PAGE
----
I hated having to tell him that terrible number. He got dressed and we huddled together, trying to figure out how we’d miscalculated. We called our families to tell them what had happened and then didn’t speak to anyone else that night. The next day several dozen people called to apologize for not having voted. I remember telling several that if they wanted absolution they should get it at church because they certainly weren’t going to get it from me. We learned the hard lesson that what was so important to us was far less important to others, even if the ultimate outcome impacted their lives. Always considering ourselves outsiders, we had nonetheless, never disenfranchised ourselves as soon as we were old enough to vote. By the end of that day, Michael was already talking about running again in four years and all the things we’d do to drag voters to the polls. Lesson learned.

Meanwhile life went on. Michael’s parents flew us down to Florida and we took our daughter to Disney World for the first time. Although they weren’t my favorite companions, Michael really wanted to keep trying to stay connected to his parents and we all appreciated life on the beautiful Gulf Coast.

Back home, we resumed our regular lives. That spring and summer we worked on painting our big old house and developing our yard and garden. We visited my family in Chicago and they came to visit us.

Our daughter had her fourth birthday. She was quite a character. She loved My Little Ponies and She-Ra, The Princess of Power, sister of the superhero He-Man. Her musical tastes had expanded and included Culture Club. We took her to their concert which unfortunately included a smoke machine as part of their stage show. As soon as she saw the smoke, she insisted that we leave the theater as she’d had fire avoidance training at her day care center. At the first sign of smoke, one had to stop, drop and roll. Or better yet, leave the premises. We brought her to speak with a police officer at the venue but even that official presence wasn’t good enough to convince her to stay.

Culture Club

We bought her a She-Ra costume for her birthday which she wore frequently. When a traveling troupe featuring She-Ra and He-Man came to perform on roller skates, we bought second row seats, almost on the floor near the performers. The villain of the ensemble, Skeletor, threatened to steal all the children from the earth. Our fully costumed child, sword in her hand raised over head, stood up on her chair, and shouted, “I will never surrender.” We could see the smiling performers while we were doubled over with laughter. Her character was already fairly well-formed at this early age.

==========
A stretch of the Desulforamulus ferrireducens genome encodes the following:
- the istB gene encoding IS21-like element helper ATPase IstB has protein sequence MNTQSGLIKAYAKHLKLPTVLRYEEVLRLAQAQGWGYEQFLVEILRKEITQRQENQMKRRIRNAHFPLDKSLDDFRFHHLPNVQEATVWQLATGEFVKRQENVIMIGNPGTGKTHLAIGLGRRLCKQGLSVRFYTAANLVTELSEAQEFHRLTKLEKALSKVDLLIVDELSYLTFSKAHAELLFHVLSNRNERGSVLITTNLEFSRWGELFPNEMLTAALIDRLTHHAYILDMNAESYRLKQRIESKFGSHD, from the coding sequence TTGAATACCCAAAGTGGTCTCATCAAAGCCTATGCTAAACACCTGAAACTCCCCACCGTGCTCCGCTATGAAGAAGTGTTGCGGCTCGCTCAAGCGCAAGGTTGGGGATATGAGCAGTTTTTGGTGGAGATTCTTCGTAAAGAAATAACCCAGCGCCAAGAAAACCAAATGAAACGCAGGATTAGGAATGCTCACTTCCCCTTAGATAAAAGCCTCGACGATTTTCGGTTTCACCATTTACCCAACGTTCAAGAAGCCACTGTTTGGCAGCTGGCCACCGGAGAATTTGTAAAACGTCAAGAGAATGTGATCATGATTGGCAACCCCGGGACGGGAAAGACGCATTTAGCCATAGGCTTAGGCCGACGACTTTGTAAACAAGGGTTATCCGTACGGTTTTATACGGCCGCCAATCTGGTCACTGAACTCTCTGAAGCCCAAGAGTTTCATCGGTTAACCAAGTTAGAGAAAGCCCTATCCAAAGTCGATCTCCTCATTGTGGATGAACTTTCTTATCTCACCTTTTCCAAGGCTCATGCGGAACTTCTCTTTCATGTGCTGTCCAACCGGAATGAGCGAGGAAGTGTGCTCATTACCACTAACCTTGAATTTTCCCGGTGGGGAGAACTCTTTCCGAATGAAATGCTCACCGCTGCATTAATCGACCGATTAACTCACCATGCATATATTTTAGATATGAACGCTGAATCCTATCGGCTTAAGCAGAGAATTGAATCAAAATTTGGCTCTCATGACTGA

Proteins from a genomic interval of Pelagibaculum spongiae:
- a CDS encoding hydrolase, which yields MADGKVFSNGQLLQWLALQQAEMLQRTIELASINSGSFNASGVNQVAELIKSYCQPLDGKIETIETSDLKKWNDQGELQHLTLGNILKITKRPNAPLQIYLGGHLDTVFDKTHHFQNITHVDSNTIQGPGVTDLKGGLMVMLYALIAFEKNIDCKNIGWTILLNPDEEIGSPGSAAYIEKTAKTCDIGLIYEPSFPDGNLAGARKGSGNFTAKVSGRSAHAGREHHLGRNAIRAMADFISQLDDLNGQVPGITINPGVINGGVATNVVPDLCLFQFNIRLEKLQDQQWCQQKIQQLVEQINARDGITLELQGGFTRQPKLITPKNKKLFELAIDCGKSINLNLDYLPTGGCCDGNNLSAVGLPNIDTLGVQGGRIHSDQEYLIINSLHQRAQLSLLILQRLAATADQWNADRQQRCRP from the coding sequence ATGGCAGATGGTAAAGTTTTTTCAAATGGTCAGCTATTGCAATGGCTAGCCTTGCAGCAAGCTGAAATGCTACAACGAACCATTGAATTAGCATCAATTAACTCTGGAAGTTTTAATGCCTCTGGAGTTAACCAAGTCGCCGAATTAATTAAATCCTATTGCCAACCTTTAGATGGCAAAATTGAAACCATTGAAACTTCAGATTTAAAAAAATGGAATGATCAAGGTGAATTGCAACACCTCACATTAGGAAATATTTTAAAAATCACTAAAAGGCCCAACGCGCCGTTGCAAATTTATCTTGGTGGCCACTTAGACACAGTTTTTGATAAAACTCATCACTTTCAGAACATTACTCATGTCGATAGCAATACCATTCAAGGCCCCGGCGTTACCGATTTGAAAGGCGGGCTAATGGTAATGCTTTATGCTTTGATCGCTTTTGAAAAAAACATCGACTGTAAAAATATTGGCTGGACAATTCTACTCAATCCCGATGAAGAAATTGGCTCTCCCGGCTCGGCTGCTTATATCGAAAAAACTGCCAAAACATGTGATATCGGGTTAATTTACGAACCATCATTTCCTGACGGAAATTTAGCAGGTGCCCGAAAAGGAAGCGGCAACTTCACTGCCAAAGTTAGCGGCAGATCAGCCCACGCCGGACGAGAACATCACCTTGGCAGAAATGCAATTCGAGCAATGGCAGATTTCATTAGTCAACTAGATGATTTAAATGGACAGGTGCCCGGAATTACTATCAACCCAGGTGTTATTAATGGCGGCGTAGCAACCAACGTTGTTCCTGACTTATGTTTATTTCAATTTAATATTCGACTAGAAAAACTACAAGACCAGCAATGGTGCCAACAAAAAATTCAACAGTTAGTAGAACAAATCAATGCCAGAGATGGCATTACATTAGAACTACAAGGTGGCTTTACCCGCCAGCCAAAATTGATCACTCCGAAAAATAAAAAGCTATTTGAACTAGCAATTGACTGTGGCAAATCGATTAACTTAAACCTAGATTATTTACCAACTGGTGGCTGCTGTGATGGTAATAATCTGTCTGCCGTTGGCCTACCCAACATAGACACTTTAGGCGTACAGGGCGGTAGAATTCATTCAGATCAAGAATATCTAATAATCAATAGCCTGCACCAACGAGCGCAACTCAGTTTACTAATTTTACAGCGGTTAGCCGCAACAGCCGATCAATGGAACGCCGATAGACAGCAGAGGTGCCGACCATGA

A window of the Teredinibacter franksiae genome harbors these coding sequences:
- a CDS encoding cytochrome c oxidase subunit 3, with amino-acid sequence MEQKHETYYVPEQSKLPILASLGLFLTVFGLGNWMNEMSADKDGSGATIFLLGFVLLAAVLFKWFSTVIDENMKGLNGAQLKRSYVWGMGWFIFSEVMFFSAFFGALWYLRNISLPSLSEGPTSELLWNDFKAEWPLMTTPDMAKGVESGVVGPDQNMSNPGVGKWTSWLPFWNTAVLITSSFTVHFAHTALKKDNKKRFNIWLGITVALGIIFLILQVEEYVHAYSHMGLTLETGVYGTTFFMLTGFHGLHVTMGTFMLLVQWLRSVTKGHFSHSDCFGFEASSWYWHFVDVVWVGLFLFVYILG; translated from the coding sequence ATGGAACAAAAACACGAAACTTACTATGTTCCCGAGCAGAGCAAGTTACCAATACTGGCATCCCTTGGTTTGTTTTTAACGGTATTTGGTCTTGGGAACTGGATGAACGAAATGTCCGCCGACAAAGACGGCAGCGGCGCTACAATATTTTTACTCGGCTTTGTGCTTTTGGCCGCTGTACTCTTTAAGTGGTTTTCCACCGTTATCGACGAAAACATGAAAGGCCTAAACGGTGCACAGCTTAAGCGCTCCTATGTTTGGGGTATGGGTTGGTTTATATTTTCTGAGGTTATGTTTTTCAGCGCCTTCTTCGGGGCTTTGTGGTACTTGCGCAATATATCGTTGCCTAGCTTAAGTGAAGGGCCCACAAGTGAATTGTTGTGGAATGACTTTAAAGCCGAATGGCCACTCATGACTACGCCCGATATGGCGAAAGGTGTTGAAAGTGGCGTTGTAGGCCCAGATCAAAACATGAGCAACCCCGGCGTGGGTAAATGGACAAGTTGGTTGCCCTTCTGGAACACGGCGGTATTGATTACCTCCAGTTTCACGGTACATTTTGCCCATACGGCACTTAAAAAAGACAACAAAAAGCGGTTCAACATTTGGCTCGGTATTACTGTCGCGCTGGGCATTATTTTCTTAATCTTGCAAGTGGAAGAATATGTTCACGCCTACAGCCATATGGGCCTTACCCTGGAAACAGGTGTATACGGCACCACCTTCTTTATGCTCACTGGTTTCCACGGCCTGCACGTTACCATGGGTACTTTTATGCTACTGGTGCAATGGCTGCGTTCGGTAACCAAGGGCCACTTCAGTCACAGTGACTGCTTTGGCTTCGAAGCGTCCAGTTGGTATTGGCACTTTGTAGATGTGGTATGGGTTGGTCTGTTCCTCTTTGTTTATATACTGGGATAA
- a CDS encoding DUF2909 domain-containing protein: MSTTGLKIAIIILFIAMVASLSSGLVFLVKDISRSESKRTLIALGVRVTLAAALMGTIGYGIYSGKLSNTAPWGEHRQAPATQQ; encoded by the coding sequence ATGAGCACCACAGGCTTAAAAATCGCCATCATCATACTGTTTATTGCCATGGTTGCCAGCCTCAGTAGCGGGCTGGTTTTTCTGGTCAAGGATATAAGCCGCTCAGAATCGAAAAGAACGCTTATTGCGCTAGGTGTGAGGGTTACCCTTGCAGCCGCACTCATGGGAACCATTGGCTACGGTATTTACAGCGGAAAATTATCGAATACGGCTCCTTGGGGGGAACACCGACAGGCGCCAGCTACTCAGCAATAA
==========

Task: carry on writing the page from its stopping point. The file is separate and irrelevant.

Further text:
We had a good summer. There were play dates and parties for our little one, special events for us with an ultimately terrific show in September, the first Farm Aid Concert which took place at the football stadium in our town. We took turns attending the non-stop music, trading tickets to Michael’s employees for blocks of babysitting time so we could attend both together and separately. We’d seen lots of bands before but no festival this big had happened right down the street before. Quite a wonderful time.

In October, Michael and I left our girl with my parents and headed to the Indiana Dunes. My brother was having lots of emotional problems at the time and was leaning heavily on me. We were also trying to get pregnant again and hoped that a change of scenery would help with both situations. We stayed at an inn near the beach which had an amazing cosmopolitan restaurant. I remember that was the first place where I’d ordered and loved a new-to-me and most delicious dish, ossobuco. We climbed the Dunes and relaxed. We were so lucky to have my willing parents allow us the time to rejuvenate our relationship.

The end of October brought another Halloween and another costume, a princess one this time. My meager sewing skills were getting a workout.

At Thanksgiving dinner that year, my parents announced their desire to move from Chicago and take up residence in our community as they’d finally realized that neither my younger sister nor I were ever moving back to the city. My older sister was established in California and my brother, who still lived in a suburb nearby, had been recently divorced and was leading a chaotic existence. We thought their move was a great plan as they were getting older and especially loved the idea of having our daughter be close to her grandparents. As the year drew to its end, I was occupied with locating a place where they would be comfortable. I was certain that upcoming 1986 would be a busy year.

The Impact – For the Monarchs

Michael in his herb and vegetable garden – 2015